Eight public school systems in Maryland have joined the state’s Youth Apprenticeship Program since the beginning of 2020, bringing the total number of participating jurisdictions up to 20. The program pairs Maryland high school students with employers in a variety of fields, having launched in 2016 as a pilot program.
Apprenticeships through this program allow students to “earn and learn” — make a wage while learning about a trade or industry — and there is a focus on high-growth careers, like the biosciences and health care. Students work for a total of 450 hours, usually from the summer following their junior year through the end of their senior year, and receive related in-class education at the same time.
Anne Arundel, Calvert, Caroline, Charles, Harford, Prince George’s, and Wicomico counties and Baltimore city have all joined the program in the past year and a half.
“The expansion of Apprenticeship Maryland demonstrates our focus on preparing all students for success in post-secondary education and their careers. Youth apprenticeship programs provide critical skill-development and offer hands-on experience aimed at propelling our students toward a promising future,” said Karen Salmon, Maryland’s superintendent of schools, in a press release. “We look forward to the continued growth of these programs and providing more students with the ability to enhance their knowledge and skills.”
According to the Youth Apprenticeship Advisory Committee’s 2020 annual report, 74 students participated in the program in the 2019-2020 school year, making an average of $12.15 per hour. There were 171 employers eligible to sponsor students.
For students in Charles County, this will be the first comprehensive, countywide apprenticeship program available to them; the county has had other one-off apprenticeship and internship programs, but most students find positions through personal connections and networking, said Rebecca Pearson, the director of career and technical education for Charles County Public Schools.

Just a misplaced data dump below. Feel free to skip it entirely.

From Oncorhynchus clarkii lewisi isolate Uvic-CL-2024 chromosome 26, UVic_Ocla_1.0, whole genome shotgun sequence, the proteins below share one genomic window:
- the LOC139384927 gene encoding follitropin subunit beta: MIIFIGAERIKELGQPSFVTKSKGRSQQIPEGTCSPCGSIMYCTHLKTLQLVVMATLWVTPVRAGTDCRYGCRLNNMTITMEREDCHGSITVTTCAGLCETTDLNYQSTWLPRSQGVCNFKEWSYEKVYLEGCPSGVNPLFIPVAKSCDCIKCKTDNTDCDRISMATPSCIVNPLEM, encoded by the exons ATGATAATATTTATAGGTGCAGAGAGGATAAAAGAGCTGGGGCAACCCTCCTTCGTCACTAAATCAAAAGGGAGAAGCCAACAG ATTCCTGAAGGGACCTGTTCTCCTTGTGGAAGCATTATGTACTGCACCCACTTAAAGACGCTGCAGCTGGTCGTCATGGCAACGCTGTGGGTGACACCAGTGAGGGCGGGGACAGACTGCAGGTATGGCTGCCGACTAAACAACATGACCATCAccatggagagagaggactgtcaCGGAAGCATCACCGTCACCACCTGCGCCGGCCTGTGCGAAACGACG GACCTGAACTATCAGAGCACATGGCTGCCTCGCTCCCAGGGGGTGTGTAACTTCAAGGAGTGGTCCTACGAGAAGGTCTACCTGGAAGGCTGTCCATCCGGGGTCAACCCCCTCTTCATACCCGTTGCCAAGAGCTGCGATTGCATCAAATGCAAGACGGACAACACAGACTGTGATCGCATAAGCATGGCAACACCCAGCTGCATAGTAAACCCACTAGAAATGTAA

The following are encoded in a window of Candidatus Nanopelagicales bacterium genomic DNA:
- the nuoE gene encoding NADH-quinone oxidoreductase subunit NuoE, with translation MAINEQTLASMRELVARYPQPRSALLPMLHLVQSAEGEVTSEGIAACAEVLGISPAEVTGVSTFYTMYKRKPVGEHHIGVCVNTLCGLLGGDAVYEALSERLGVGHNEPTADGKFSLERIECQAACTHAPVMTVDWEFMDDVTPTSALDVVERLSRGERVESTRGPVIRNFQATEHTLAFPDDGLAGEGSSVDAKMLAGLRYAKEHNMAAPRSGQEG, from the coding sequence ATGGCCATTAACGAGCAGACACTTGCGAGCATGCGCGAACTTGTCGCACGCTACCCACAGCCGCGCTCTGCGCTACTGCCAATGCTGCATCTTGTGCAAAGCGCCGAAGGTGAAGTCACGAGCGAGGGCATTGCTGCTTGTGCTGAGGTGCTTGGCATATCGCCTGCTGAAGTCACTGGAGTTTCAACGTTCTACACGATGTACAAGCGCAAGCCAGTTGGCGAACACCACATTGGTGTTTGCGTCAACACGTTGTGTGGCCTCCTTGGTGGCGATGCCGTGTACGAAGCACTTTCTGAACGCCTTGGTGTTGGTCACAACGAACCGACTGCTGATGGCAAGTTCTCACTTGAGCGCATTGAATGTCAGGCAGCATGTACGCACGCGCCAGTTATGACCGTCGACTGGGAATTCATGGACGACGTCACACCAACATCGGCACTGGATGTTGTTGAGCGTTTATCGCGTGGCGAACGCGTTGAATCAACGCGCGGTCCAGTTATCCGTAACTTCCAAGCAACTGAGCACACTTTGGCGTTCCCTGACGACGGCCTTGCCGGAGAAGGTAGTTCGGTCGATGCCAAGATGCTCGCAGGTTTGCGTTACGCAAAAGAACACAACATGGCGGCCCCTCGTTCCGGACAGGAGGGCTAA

“I think that it is just a way to offer differentiated opportunities for our students. We are aware of how much is gained through apprenticeship,” she said. “Being able to offer more and provide a really concrete foundation and structure of how they’re being offered is really beneficial.”
The first apprenticeships to be offered through the county’s schools will be 12 positions provided by a local trade association for electronics contractors. Applications for those positions have already been distributed to students, who will be able to start as early as this summer.
The Youth Apprenticeship Program also serves as an opportunity for schools to build upon existing relationships with community businesses. In Charles County, business leaders in the area are already involved with the school system in various ways, such as serving on advisory committees for the school’s career development programs.
“This strengthens the buy-in from employers,” Pearson said, noting that participating in the program is mutually beneficial for employers, students and schools. Not only do employers get hardworking employees, but they also are eligible for a $1,000 tax credit for each apprentice hired.
Charles County Public Schools will spend the next year or so working out the details and logistics of the Youth Apprenticeship Program, looking for potential employers and figuring out how best to support students who are enrolled in the program.
On top of the eight school systems that joined the program since the beginning of 2020, 12 school systems around the state were already participating: Allegany, Baltimore, Carroll, Dorchester, Frederick, Howard, Kent, Montgomery, Queen Anne’s, St. Mary’s, Talbot and Washington counties.